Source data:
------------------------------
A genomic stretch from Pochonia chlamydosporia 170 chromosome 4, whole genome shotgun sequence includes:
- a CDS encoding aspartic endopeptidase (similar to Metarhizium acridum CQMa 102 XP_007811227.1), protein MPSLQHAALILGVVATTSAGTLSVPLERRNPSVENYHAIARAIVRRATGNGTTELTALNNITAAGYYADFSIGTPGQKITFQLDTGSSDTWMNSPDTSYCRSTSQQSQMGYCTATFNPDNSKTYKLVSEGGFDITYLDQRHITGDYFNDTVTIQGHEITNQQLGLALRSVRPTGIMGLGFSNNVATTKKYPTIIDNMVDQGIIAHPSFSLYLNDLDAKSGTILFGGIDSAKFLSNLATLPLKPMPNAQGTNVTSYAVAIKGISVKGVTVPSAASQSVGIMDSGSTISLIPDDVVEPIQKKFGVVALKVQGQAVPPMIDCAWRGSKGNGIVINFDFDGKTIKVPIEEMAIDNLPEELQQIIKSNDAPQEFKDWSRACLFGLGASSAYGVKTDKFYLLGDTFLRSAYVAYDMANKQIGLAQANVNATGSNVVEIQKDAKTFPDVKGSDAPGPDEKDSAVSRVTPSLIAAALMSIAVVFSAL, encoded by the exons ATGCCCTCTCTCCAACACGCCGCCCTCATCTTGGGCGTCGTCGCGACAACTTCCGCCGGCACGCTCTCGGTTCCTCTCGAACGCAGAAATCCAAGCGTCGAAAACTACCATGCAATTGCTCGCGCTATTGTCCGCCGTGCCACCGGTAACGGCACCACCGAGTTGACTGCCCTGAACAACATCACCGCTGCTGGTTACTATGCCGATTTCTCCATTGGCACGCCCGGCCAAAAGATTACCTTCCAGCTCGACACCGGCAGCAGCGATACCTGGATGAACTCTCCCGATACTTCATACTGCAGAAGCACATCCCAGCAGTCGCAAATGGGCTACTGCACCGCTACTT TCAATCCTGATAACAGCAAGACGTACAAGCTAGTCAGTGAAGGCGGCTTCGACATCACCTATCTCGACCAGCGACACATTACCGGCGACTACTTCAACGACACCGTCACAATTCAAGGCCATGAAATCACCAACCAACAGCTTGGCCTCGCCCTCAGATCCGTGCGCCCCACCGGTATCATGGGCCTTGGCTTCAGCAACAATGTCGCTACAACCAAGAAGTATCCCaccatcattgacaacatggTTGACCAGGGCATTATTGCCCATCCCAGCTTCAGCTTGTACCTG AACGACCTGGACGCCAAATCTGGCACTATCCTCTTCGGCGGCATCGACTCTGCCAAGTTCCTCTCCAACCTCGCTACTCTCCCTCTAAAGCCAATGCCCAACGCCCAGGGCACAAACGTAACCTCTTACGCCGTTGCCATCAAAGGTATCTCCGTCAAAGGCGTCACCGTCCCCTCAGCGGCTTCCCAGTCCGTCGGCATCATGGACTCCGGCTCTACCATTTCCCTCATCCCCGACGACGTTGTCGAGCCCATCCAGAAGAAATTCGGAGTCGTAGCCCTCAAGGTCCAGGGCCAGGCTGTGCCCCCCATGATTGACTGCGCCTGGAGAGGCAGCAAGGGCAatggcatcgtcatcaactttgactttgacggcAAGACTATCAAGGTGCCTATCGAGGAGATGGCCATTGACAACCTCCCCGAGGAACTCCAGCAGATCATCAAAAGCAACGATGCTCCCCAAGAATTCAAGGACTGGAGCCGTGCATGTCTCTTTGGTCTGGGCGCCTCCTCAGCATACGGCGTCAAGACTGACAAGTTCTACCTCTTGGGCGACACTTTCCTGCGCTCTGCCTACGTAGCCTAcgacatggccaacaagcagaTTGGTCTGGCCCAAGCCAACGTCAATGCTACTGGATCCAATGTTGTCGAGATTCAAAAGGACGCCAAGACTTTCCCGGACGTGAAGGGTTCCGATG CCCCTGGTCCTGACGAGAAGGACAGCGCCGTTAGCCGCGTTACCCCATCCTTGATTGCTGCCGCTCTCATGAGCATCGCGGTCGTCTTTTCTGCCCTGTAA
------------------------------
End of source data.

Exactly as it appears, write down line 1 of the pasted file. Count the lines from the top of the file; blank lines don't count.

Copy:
A genomic stretch from Pochonia chlamydosporia 170 chromosome 4, whole genome shotgun sequence includes: